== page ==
Orphaned Skunks Snuggle With Stuffed Animals To Keep Warm
"This is so the babies have a surrogate mother. It's a natural instinct to cuddle for warmth."
A woman was walking her dog around her apartment complex when she spotted something small and alive by some rocks. It was some kind of animal, but she wasn't sure what. She took her dog home and alerted her neighbor, Nan Davis, who worked in wildlife rescue. The two of them returned to the rocks and found a tiny baby skunk squirming next to the rocks. There was no sign - or scent - of the mother.
Davis phoned Kelly Simonetti, owner and director of Antler Ridge Wildlife Sanctuary in Warren County, New Jersey, and asked if she could drive to the rehabilitation center to drop off the baby skunk. Before Davis left, however, she went back to the rocks for another look. Good thing she did, as she found five more baby skunks! "The babies must have crawled into the rocks one or two at a time," Davis tells The Dodo. "They were definitely not there the first time."
The babies' eyes weren't open yet, which meant they were probably about a week old.
"At the sanctuary, Kelly and I immediately started evaluating the condition of the skunks," says Davis. "They were covered in fly eggs, so they had to be shaved and cleaned and given fluids."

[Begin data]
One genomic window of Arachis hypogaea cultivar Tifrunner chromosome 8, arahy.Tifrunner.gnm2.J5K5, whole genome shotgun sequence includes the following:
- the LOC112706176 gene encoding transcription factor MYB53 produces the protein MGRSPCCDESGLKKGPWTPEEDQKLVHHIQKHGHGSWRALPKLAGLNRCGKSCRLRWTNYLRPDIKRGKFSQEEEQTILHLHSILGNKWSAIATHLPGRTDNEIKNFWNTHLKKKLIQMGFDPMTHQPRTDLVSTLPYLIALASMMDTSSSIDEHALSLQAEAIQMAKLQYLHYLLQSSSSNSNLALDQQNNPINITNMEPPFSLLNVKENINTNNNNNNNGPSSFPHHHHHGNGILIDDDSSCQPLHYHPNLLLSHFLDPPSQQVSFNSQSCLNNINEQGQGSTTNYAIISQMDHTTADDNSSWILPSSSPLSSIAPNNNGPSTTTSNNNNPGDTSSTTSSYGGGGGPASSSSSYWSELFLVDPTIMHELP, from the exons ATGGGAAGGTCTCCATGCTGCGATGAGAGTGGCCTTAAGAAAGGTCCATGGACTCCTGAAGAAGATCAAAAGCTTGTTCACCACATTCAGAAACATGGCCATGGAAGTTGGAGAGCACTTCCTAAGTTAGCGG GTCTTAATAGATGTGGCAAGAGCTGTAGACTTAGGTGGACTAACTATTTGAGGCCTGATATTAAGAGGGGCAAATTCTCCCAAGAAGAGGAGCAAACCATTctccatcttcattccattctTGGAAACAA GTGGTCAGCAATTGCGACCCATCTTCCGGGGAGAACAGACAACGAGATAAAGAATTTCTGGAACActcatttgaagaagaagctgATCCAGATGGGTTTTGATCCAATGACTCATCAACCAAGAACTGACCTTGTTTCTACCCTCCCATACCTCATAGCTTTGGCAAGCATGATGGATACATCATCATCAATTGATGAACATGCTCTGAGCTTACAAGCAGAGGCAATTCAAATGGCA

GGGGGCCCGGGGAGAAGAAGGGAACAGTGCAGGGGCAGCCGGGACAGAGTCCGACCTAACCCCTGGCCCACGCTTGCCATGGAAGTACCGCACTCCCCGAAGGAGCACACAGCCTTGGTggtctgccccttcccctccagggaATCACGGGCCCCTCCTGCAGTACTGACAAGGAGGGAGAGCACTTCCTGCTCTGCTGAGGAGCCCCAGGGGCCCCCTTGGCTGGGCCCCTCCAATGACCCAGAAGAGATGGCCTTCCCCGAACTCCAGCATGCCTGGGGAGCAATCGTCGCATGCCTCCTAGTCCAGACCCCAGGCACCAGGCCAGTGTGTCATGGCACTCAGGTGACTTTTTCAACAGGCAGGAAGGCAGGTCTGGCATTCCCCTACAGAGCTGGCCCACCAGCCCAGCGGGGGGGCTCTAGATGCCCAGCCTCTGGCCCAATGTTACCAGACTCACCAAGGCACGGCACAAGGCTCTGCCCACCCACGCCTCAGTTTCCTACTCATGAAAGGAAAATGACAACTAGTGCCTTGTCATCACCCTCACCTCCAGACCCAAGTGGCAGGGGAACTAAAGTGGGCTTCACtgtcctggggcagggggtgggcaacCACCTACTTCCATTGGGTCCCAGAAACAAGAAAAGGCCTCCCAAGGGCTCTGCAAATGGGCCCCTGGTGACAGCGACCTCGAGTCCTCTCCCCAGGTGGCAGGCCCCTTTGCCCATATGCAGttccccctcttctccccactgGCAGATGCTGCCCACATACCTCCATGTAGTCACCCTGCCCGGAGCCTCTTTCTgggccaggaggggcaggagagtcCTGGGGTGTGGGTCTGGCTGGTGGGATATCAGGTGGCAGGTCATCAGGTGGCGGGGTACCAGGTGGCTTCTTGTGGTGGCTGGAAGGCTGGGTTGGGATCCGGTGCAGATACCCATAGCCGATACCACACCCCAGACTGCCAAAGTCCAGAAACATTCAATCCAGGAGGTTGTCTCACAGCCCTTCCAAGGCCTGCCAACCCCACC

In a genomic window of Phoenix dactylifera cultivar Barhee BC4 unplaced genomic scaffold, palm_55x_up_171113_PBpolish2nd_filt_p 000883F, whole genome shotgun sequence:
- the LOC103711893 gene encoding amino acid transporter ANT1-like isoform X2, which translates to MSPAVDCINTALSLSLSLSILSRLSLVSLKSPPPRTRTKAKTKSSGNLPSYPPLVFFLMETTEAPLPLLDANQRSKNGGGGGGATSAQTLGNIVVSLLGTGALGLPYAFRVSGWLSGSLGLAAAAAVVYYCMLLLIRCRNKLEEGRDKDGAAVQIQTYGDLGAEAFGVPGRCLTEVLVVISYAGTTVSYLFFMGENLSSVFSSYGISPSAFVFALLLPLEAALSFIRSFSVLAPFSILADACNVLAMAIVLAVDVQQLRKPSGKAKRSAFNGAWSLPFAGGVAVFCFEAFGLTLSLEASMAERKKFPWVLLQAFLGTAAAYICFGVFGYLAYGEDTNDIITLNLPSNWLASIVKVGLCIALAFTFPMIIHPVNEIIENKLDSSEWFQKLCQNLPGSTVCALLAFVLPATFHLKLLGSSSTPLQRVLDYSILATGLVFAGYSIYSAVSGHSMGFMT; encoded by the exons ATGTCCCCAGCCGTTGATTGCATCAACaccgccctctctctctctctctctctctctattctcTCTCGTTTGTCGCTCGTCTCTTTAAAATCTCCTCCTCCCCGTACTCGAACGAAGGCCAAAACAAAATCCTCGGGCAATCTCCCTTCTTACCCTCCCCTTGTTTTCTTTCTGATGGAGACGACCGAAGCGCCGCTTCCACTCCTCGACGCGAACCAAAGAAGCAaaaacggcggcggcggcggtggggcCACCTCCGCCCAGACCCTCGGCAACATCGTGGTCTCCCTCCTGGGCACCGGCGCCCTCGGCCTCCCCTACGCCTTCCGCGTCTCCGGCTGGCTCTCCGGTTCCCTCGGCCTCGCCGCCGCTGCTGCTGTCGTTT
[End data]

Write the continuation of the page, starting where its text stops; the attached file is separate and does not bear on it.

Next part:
The babies were bottle-fed a special formula used for baby squirrels, skunks and oppossums. The Antler Ridge team also cleaned and combed the babies' fur, which is something their mother would have done for them in the wild.
When the Antler Ridge team left the rehabilitation center for any length of time, they tucked toy animals into the skunks' enclosures to keep them company, including a stuffed skunk toy. "We often give wildlife babies toy animals," Linda DeLorenzo of Antler Ridge Wildlife Sanctuary tells The Dodo. "This is so the babies have a surrogate mother. It's a natural instinct to cuddle for warmth. Even human babies do this."
Even with the best possible care, orphaned wildlife babies often have a slim chance of survival. Sadly, three of the baby skunks passed away. The other three, however, became healthy young adults. When they demonstrated that they could forage for food, the three skunks were released into a safe area of woods.
"The best part of wildlife rehabilitation is the time when we can load the animals into crates, drive them into a safe woodsy area and open the crate doors," says Davis. "Watching them begin to explore their natural environment is the best part of rehab."
Antler Ridge Wildlife Sanctuary is a nonprofit wildlife sanctuary committed to the care of orphaned and injured wildlife in New Jersey. Their ultimate goal is to release any many animals as possible back into the wild. They run solely on donations and have an all-volunteer staff. To support Antler Ridge, you can donate here.